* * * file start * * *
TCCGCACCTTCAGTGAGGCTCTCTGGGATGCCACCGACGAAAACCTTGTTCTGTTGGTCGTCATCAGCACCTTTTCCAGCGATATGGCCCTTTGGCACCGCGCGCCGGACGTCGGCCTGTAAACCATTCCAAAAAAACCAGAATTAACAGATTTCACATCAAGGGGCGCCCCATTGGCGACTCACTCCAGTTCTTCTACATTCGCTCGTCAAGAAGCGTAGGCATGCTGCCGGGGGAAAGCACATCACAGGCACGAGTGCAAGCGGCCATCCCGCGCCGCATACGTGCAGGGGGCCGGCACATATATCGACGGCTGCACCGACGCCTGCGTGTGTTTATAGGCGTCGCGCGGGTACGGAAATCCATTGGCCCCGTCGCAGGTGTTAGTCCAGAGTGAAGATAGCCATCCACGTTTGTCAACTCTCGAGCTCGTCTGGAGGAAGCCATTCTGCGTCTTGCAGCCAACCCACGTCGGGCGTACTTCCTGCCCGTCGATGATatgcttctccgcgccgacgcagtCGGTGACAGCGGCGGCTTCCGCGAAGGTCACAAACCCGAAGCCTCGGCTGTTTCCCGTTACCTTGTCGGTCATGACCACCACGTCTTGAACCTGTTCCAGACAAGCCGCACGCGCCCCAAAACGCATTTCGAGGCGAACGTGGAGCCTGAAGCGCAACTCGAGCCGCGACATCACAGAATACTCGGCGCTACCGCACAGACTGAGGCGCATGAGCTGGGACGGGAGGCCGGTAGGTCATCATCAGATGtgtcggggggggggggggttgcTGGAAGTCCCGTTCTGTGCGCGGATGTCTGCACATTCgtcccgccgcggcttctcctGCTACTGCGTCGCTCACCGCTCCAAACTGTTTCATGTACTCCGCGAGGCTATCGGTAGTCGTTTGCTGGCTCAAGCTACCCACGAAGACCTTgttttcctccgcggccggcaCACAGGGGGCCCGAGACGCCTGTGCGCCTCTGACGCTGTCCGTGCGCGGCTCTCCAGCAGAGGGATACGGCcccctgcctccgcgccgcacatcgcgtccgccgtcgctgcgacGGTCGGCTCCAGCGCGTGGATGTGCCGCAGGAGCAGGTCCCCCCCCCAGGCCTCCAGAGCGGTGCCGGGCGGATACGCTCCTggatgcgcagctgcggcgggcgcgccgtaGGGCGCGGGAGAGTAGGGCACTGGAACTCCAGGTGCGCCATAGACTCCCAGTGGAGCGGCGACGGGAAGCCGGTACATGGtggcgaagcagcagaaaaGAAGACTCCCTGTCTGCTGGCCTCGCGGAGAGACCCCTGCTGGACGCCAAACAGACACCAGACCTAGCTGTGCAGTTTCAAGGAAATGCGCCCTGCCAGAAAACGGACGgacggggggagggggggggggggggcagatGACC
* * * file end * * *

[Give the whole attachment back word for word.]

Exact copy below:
TCCGCACCTTCAGTGAGGCTCTCTGGGATGCCACCGACGAAAACCTTGTTCTGTTGGTCGTCATCAGCACCTTTTCCAGCGATATGGCCCTTTGGCACCGCGCGCCGGACGTCGGCCTGTAAACCATTCCAAAAAAACCAGAATTAACAGATTTCACATCAAGGGGCGCCCCATTGGCGACTCACTCCAGTTCTTCTACATTCGCTCGTCAAGAAGCGTAGGCATGCTGCCGGGGGAAAGCACATCACAGGCACGAGTGCAAGCGGCCATCCCGCGCCGCATACGTGCAGGGGGCCGGCACATATATCGACGGCTGCACCGACGCCTGCGTGTGTTTATAGGCGTCGCGCGGGTACGGAAATCCATTGGCCCCGTCGCAGGTGTTAGTCCAGAGTGAAGATAGCCATCCACGTTTGTCAACTCTCGAGCTCGTCTGGAGGAAGCCATTCTGCGTCTTGCAGCCAACCCACGTCGGGCGTACTTCCTGCCCGTCGATGATatgcttctccgcgccgacgcagtCGGTGACAGCGGCGGCTTCCGCGAAGGTCACAAACCCGAAGCCTCGGCTGTTTCCCGTTACCTTGTCGGTCATGACCACCACGTCTTGAACCTGTTCCAGACAAGCCGCACGCGCCCCAAAACGCATTTCGAGGCGAACGTGGAGCCTGAAGCGCAACTCGAGCCGCGACATCACAGAATACTCGGCGCTACCGCACAGACTGAGGCGCATGAGCTGGGACGGGAGGCCGGTAGGTCATCATCAGATGtgtcggggggggggggggttgcTGGAAGTCCCGTTCTGTGCGCGGATGTCTGCACATTCgtcccgccgcggcttctcctGCTACTGCGTCGCTCACCGCTCCAAACTGTTTCATGTACTCCGCGAGGCTATCGGTAGTCGTTTGCTGGCTCAAGCTACCCACGAAGACCTTgttttcctccgcggccggcaCACAGGGGGCCCGAGACGCCTGTGCGCCTCTGACGCTGTCCGTGCGCGGCTCTCCAGCAGAGGGATACGGCcccctgcctccgcgccgcacatcgcgtccgccgtcgctgcgacGGTCGGCTCCAGCGCGTGGATGTGCCGCAGGAGCAGGTCCCCCCCCCAGGCCTCCAGAGCGGTGCCGGGCGGATACGCTCCTggatgcgcagctgcggcgggcgcgccgtaGGGCGCGGGAGAGTAGGGCACTGGAACTCCAGGTGCGCCATAGACTCCCAGTGGAGCGGCGACGGGAAGCCGGTACATGGtggcgaagcagcagaaaaGAAGACTCCCTGTCTGCTGGCCTCGCGGAGAGACCCCTGCTGGACGCCAAACAGACACCAGACCTAGCTGTGCAGTTTCAAGGAAATGCGCCCTGCCAGAAAACGGACGgacggggggagggggggggggggggcagatGACC